Fire drills triggering Fla. high school shooting students, teachers
The Parkland school has had one code red (active shooter) drill, two fire drills and five false alarms since school began on Aug. 15
By Maya Kaufman
PARKLAND, Fla. — A series of false fire alarms is plaguing Marjory Stoneman Douglas High School and triggering the awful memories of Valentine’s Day for students and staff.
The Parkland school has had one code red (active shooter) drill, two fire drills and five false alarms since school began on Aug. 15, according to officials at Broward County Schools. Three of the false alarms were caused by students pulling the fire alarm.
Students and parents have been active on social media platforms talking about how upset they are by the alarms.
“Fire alarms have kind of been weaponized to figure out how to kill more people, and we’re very aware of that,” said teacher Stewart Rabin, who has spent eight years directing the school’s orchestra and teaching guitar.
Rabin said he waits 10 or 15 seconds after hearing the alarm to see what is going on, rather than immediately leaving the building. He was on campus on Feb. 14 when a former student killed 17 and wounded 17 more — and the fire alarm went off then.
“I went out for that fire alarm, by the way,” Rabin said.
On Wednesday the fire alarms sounded due to a faulty wire in one of the pull stations, according to an email sent by Principal Ty Thompson. On Tuesday, a student pulled the alarm. The student was not identified.
“It is extremely unfortunate that we have had so many alarms,” Thompson wrote. “Every time that alarm goes off, I am pained at having to get on the PA [public address system] to give reassurances.”
Stoneman Douglas is supposed to receive a new fire system within the next year. The approximately $900,000 system will come from the $800 million capital improvement program for Broward County public schools, commonly known as the SMART bond.
The fire chiefs of the Coral Springs-Parkland Fire Department and Broward School District have agreed to contact the state fire marshal and department of education to request flexibility in conducting fire drills at Stoneman Douglas, according to Thompson’s email.
The fire alarms can be triggering for the Stoneman Douglas community following the shooting, said Dr. Nicole Mavrides, director of the child psychiatry program at the University of Miami’s Miller School of Medicine and a Stoneman Douglas graduate.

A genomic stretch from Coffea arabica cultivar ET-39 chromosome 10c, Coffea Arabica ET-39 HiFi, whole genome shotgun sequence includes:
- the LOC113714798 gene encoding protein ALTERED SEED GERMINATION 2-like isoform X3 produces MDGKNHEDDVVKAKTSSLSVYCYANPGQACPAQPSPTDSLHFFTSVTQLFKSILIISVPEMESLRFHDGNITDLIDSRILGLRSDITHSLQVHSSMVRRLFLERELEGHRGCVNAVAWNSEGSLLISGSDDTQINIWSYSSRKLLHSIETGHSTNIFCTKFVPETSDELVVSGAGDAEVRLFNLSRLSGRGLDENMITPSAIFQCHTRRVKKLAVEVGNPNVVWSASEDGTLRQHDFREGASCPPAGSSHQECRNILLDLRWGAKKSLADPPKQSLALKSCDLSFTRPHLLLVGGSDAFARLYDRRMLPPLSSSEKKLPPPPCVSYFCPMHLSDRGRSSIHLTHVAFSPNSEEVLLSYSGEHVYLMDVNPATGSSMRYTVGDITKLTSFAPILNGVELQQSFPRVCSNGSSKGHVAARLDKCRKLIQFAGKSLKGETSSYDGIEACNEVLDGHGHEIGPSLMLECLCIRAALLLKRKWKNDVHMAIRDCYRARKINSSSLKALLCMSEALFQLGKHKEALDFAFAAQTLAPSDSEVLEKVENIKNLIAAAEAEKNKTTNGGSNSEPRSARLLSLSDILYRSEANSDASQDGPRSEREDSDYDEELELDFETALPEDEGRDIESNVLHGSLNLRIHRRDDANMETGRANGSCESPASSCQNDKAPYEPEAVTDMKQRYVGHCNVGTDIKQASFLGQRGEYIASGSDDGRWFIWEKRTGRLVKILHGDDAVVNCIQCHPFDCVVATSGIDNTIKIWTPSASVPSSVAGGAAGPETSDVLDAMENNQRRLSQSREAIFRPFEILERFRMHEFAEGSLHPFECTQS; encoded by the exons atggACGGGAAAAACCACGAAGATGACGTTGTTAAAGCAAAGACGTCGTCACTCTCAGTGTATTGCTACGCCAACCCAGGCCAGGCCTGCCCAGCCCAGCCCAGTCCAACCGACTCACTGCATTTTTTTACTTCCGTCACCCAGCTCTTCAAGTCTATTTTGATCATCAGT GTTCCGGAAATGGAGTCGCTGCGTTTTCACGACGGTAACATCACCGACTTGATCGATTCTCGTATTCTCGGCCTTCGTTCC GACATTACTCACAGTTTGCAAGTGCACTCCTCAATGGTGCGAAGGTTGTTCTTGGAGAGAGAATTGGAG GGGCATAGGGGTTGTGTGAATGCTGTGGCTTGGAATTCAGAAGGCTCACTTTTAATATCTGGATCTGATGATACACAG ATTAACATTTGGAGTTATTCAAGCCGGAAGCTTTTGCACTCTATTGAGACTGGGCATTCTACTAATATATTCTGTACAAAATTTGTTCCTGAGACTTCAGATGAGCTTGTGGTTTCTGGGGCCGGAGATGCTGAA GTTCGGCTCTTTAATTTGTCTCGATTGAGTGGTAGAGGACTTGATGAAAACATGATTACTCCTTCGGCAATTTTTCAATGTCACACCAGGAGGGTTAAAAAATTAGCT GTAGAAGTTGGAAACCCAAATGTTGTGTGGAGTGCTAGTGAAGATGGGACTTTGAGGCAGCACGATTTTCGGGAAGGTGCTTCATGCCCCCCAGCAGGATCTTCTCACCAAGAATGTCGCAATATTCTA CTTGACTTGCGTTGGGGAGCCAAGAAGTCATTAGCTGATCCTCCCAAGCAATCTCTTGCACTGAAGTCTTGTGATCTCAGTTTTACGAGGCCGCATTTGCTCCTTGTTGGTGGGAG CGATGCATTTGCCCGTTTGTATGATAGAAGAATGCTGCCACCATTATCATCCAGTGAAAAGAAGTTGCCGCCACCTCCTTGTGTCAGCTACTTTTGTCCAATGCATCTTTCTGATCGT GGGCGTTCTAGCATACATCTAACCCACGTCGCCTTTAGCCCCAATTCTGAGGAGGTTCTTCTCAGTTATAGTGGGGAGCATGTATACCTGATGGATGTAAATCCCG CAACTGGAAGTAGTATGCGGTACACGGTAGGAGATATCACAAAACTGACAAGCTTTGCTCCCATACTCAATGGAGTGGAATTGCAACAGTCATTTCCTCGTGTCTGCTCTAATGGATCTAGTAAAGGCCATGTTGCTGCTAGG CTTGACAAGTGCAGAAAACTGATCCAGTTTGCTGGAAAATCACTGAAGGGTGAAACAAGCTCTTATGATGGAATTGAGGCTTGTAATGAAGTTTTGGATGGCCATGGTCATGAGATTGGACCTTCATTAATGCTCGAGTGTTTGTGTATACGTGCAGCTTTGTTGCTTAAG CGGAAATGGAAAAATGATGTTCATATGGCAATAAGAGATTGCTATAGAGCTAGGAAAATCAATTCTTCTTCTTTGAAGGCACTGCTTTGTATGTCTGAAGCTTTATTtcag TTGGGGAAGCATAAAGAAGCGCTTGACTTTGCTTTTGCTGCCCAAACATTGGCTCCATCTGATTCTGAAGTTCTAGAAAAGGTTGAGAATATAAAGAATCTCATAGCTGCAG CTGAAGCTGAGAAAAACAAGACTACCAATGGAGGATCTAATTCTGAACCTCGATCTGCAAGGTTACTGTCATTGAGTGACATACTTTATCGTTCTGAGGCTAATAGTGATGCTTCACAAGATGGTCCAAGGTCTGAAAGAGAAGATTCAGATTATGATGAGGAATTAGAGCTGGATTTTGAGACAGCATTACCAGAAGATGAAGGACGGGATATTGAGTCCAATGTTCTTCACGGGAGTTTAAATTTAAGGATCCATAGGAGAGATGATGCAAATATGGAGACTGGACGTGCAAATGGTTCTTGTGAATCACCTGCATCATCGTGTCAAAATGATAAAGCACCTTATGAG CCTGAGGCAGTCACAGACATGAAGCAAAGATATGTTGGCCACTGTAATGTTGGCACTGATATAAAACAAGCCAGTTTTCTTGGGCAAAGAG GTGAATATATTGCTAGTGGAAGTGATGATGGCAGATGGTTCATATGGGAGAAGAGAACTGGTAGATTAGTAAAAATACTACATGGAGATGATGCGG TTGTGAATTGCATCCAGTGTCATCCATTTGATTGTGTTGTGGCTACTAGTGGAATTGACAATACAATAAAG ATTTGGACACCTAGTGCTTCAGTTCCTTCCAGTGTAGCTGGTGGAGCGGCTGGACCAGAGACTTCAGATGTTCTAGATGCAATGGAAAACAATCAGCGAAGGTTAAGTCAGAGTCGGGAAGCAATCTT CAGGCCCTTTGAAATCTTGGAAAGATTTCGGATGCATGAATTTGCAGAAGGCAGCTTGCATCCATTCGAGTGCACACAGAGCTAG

“They’re hearing the same sound that brought them all into the hallway where the shooting really started taking place,” Dr. Mavrides said. “It can really bring out symptoms of post-traumatic stress.”
Those symptoms can include heart palpitations, jumpiness, anxiety, nightmares, difficulty sleeping or flashbacks, meaning individuals feel like they are back in the moment of the traumatic event and may not be able to tell that it isn’t happening. Individuals may experience symptoms of post-traumatic stress even if they did not previously.
“For people who really truly have PTSD, this could be making a setback for their treatment,” Mavrides added.
Mavrides recommends that students feeling triggered speak with their families about getting professional help from a psychologist or psychiatrist; students can ask their pediatrician for a referral. When deciding whether to seek professional help, families should watch for warning signs like their children crying, calling their parents or becoming hysterical in response to triggers like fire alarms.
Clinicians and therapists are available to students and staff at Marjory Stoneman Douglas’ on-campus wellness center.
The group Professionals United for Parkland offers online resources and free therapy sessions to individuals directly affected by the school shooting, though Mavrides advises individuals to first research the providers’ certifications. She also recommends the meditation apps Headspace and 10% Happier to help traumatized individuals cope when they feel overwhelmed.
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